Figure 2 with 3 supplements see all
Expression of sarcomeric proteins and ion channels in human iPSC-CMs.

(A) Confocal microscopy imaging of Troponin T (top), alpha-actinin and connexin 43 (bottom) in single generated iPSC-CMs (from line P11015). Nuclei are stained with DAPI (Blue). (B) Gene expression of cardiac ion channel KCNH2 (encoding hERG) by quantitative PCR; Adult LV tissue is used as a positive control and the level of expression in human ESC-derived cardiomyocytes as a comparator. (C) Example of monolayer of iPSC-CMs seeded and attached on a 6-well MEA chip, each well containing nine microelectrodes (black). See also Video 1. (D) Representative field potential duration (FPD) recorded before and after application of the hERG blocker E4031 (from line P11007). There are five figure supplements.

https://doi.org/10.7554/eLife.19406.007

Genetic profiling of cell lines

We then screened for common single nucleotide polymorphisms (SNPs, total of 4130) in the 15 genes associated with congenital long QT (AKAP9, ANK2, CACNA1C, CALM1, CALM2, CAV3, KCNH2, KCNE1, KCNE2, KCNJ2, KCNJ5, KCNQ1, SCN4B, SCN5A, SNTA1) using a high-density chip (Human Omni 2.5 genotyping array). We found 25 SNPs in ANK2, SCN5A, KCNQ1, CACNA1C, CALM1, KCNE2, KCNH2 and KCNJ5 as being significantly imbalanced between low-S vs. high-S groups (Table 3). This suggests the presence of an allelic series comprising multiple variants of unknown significance that can create a particular predisposing genetic background. Of note, the CALM1 c.*1952C (rs3814843) mutated allele was recently associated with increased risk of sudden cardiac death in patients with heart failure (Liu et al., 2015). The allele is rare in Europeans (anticipated allelic frequency of 1.8%) but displayed a 22.2% allelic frequency in the high-S group. In addition, the rare C allele of KCNH2:c.307 + 1932G>C polymorphism (rs3778873) was significantly more frequent in high-S as compared to low-S (minor allelic frequency: 44.4% vs. 6.2% respectively, p=0.02). KCNH2 encodes for the hERG potassium channel that is targeted by sotalol and this variant was identified in a large genome-wide association study on the physiological regulation of QT interval (Pfeufer et al., 2009).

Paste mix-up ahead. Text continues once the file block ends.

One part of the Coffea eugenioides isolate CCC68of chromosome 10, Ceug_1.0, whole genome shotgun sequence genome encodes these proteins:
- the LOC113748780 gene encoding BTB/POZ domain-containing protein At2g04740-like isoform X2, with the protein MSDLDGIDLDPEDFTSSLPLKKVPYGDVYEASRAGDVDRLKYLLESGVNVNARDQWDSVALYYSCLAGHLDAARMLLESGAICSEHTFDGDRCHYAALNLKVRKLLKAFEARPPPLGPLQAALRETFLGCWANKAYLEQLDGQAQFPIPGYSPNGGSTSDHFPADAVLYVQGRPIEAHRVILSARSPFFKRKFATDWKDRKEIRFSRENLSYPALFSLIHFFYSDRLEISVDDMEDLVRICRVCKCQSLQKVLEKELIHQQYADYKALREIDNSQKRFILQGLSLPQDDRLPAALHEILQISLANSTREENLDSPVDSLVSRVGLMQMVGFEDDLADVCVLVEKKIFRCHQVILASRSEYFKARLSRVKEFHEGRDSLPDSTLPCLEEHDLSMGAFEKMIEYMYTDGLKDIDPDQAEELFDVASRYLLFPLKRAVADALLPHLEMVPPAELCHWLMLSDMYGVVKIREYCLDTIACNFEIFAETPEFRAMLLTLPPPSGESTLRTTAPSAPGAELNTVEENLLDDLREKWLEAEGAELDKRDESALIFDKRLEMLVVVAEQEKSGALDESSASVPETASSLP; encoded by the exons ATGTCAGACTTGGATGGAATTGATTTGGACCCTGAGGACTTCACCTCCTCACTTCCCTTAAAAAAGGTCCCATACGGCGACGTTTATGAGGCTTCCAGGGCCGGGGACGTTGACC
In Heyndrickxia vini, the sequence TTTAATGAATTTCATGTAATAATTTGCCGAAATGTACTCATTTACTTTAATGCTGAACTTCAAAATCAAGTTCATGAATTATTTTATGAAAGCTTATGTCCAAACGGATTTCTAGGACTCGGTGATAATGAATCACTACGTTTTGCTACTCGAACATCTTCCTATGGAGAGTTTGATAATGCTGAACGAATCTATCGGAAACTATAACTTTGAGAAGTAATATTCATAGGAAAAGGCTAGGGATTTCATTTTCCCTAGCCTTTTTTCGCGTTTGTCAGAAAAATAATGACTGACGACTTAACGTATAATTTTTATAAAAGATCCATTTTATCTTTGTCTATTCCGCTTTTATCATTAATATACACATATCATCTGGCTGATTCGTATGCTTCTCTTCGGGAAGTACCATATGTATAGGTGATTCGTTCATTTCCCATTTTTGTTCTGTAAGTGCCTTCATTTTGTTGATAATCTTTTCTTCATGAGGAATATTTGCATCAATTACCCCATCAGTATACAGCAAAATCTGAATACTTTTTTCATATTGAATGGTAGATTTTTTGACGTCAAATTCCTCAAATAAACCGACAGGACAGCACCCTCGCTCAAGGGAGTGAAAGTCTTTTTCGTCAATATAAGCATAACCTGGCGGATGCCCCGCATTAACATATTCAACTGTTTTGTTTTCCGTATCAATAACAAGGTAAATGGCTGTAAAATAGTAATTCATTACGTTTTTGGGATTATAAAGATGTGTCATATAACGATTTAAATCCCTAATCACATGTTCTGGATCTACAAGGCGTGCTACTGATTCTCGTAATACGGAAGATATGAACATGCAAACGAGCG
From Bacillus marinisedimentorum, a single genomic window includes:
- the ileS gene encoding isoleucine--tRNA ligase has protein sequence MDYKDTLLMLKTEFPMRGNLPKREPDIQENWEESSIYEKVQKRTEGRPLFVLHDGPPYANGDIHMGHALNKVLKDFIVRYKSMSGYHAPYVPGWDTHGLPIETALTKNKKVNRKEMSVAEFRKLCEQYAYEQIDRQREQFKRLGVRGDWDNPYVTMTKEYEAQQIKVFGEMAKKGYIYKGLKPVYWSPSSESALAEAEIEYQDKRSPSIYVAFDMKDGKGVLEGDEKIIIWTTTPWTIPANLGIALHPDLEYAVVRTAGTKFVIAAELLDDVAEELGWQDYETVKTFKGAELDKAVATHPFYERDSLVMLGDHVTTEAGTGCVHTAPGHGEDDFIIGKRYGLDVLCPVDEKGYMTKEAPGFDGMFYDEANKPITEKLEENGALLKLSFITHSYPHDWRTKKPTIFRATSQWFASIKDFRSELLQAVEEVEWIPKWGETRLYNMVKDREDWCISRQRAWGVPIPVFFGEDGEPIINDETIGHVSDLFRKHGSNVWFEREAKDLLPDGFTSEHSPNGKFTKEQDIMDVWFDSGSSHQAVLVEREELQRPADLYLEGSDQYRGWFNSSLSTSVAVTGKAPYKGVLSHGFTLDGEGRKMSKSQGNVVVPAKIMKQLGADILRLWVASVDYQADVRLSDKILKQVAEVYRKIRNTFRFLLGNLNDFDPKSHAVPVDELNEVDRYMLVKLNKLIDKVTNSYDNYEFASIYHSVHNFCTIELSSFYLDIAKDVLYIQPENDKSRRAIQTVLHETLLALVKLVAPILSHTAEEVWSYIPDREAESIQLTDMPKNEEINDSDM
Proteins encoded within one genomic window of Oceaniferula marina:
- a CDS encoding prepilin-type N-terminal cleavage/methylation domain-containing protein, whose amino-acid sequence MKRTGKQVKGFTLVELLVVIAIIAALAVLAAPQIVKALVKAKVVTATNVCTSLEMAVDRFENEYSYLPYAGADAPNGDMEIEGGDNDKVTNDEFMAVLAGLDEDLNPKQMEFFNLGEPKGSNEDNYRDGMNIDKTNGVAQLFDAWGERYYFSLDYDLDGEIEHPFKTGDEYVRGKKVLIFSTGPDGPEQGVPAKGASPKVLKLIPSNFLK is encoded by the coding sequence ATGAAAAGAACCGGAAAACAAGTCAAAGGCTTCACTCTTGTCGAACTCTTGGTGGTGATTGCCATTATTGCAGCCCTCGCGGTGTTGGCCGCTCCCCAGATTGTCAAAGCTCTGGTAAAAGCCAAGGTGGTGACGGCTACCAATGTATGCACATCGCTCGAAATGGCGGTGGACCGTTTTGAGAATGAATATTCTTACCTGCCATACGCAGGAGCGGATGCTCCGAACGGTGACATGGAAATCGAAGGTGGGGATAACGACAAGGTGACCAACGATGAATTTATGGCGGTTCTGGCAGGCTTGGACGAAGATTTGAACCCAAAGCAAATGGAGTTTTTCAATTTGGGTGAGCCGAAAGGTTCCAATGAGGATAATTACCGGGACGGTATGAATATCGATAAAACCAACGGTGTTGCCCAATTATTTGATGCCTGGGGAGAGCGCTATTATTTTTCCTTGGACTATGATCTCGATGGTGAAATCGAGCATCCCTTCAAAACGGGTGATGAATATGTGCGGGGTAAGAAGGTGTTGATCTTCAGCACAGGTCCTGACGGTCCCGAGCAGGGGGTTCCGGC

Table 3

Related to Figure 2. Single nucleotide polymorphisms in ANK2, SCN5A, KCNQ1, CACNA1C, CALM1, KCNE2, KCNH2 and KCNJ5 as being significantly imbalanced (p<0.05) between low-S vs. high-S groups. Anticipated minor allelic frequency (MAF) was defined using the HapMap-CEU European data. The MAF in cells from the high-S vs. low-S groups was determined once the study was unblinded. Fisher’s exact test was used to compare observed MAFs in high-S vs. low-S groups.

https://doi.org/10.7554/eLife.19406.013

Gene

Rs number

Anticipated MAF

Observed MAF Low-S

Observed MAF High-S

p value

ANK2

rs17045935

6.8%

0%

22.2%

0.03

rs62314901

40%

56.25%

27.8%

0.037

rs17676256

10.2%

12.5%

38.9%

0.03

rs967099

38.1%

25%

44.4%

0.027

rs4834321

46.9%

37.5%

55.6%

0.02

rs35308370

48.3%

25%

66.7%

0.025

rs931838

42.5%

31.25%

66.7%

0.048

SCN5A

rs7375123

19.2%

43.75%

11.2%

0.007

rs12491987

7.6%

0%

22.2%

0.03

rs9871385

34.1%

6.25%

33.3%

0.02

rs9818148

19.2%

56.25%

16.7%

0.049

KCNQ1

rs4255520

15.5%

18.75%

0%

0.043

rs151288

32.7%

0%

22.2%

0.031

rs718579

rs11022996

39.8%

41.2%

12.5%

27.8%

0.034

rs151212

40.8%

50%

33.3%

0.05

CACNA1C

rs3794299

12.4%

18.75%

0%

0.043

rs4765661

rs2238018

15.8%

17.3%

31.25%

5.6%

0.027

CALM1

rs3814843

1.8%

0%

22.2%

0.031

rs2300502

7.5%

6.25%

33.3%

0.023

KCNE2

rs28409368

30.8%

18.75%

38.9%

0.0239

KCNH2

rs2072411

37.5%

18.75%

44.4%

0.027

rs3778873

15.8%

6.2%

44.4%

0.02

KCNJ5

rs7924416

24.6%

0%

27.8%

0.013

The library of iPSC-CMs reproduces susceptibility to develop cardiotoxic drug response